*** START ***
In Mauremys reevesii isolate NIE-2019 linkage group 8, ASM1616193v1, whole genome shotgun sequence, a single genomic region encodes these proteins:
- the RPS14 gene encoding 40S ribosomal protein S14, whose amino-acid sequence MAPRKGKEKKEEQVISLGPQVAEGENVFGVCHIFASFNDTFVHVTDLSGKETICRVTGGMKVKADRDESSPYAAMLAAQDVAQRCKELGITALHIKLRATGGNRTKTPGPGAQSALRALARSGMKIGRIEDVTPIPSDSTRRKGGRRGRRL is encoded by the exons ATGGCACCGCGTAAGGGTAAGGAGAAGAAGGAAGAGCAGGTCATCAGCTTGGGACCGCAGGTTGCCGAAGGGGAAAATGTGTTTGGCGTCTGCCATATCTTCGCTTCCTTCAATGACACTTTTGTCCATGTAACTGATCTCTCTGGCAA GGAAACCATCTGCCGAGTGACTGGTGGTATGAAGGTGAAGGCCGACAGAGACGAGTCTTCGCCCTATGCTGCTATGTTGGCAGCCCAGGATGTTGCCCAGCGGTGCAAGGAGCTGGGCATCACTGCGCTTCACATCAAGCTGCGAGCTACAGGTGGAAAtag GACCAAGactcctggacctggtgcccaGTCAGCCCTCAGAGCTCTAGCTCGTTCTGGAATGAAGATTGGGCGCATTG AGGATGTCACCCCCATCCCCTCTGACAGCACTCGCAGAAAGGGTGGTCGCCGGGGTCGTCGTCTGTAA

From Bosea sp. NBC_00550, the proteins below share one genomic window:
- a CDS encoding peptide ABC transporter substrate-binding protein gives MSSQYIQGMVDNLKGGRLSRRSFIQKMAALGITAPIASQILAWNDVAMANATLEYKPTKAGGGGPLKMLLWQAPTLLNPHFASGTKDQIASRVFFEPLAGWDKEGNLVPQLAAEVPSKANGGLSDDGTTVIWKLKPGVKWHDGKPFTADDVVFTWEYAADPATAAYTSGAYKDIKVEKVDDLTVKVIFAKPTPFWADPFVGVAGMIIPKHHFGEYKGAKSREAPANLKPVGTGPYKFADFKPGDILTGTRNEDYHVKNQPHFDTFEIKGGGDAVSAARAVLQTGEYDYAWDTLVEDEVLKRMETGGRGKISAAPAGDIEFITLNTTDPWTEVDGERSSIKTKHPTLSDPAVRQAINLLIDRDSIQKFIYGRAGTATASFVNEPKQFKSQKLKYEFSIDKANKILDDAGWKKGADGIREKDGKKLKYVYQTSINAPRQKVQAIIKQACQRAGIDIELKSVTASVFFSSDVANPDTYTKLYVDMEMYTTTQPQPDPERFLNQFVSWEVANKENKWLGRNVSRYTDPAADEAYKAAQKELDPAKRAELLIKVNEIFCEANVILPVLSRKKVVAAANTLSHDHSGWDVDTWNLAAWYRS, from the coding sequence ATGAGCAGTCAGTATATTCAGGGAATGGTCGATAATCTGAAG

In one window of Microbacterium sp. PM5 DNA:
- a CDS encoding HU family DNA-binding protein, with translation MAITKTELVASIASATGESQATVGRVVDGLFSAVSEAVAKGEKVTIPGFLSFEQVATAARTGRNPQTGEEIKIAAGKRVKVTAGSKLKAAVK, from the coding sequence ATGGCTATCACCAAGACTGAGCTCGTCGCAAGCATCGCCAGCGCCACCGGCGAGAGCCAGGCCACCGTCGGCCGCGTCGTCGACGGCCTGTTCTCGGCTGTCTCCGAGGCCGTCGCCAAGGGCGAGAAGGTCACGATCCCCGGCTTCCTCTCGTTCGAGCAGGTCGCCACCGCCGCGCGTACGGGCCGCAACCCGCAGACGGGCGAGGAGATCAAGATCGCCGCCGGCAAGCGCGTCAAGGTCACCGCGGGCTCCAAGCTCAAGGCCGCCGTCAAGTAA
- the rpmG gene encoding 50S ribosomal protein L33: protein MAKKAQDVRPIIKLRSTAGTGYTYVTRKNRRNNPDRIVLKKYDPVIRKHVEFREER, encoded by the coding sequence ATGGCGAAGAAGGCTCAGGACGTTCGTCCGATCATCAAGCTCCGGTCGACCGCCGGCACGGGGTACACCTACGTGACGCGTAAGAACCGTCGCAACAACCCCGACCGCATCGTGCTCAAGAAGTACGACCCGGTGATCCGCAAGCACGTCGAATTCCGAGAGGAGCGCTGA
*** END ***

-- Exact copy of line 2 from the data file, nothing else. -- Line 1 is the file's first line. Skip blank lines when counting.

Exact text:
- the RPS14 gene encoding 40S ribosomal protein S14, whose amino-acid sequence MAPRKGKEKKEEQVISLGPQVAEGENVFGVCHIFASFNDTFVHVTDLSGKETICRVTGGMKVKADRDESSPYAAMLAAQDVAQRCKELGITALHIKLRATGGNRTKTPGPGAQSALRALARSGMKIGRIEDVTPIPSDSTRRKGGRRGRRL is encoded by the exons ATGGCACCGCGTAAGGGTAAGGAGAAGAAGGAAGAGCAGGTCATCAGCTTGGGACCGCAGGTTGCCGAAGGGGAAAATGTGTTTGGCGTCTGCCATATCTTCGCTTCCTTCAATGACACTTTTGTCCATGTAACTGATCTCTCTGGCAA GGAAACCATCTGCCGAGTGACTGGTGGTATGAAGGTGAAGGCCGACAGAGACGAGTCTTCGCCCTATGCTGCTATGTTGGCAGCCCAGGATGTTGCCCAGCGGTGCAAGGAGCTGGGCATCACTGCGCTTCACATCAAGCTGCGAGCTACAGGTGGAAAtag GACCAAGactcctggacctggtgcccaGTCAGCCCTCAGAGCTCTAGCTCGTTCTGGAATGAAGATTGGGCGCATTG AGGATGTCACCCCCATCCCCTCTGACAGCACTCGCAGAAAGGGTGGTCGCCGGGGTCGTCGTCTGTAA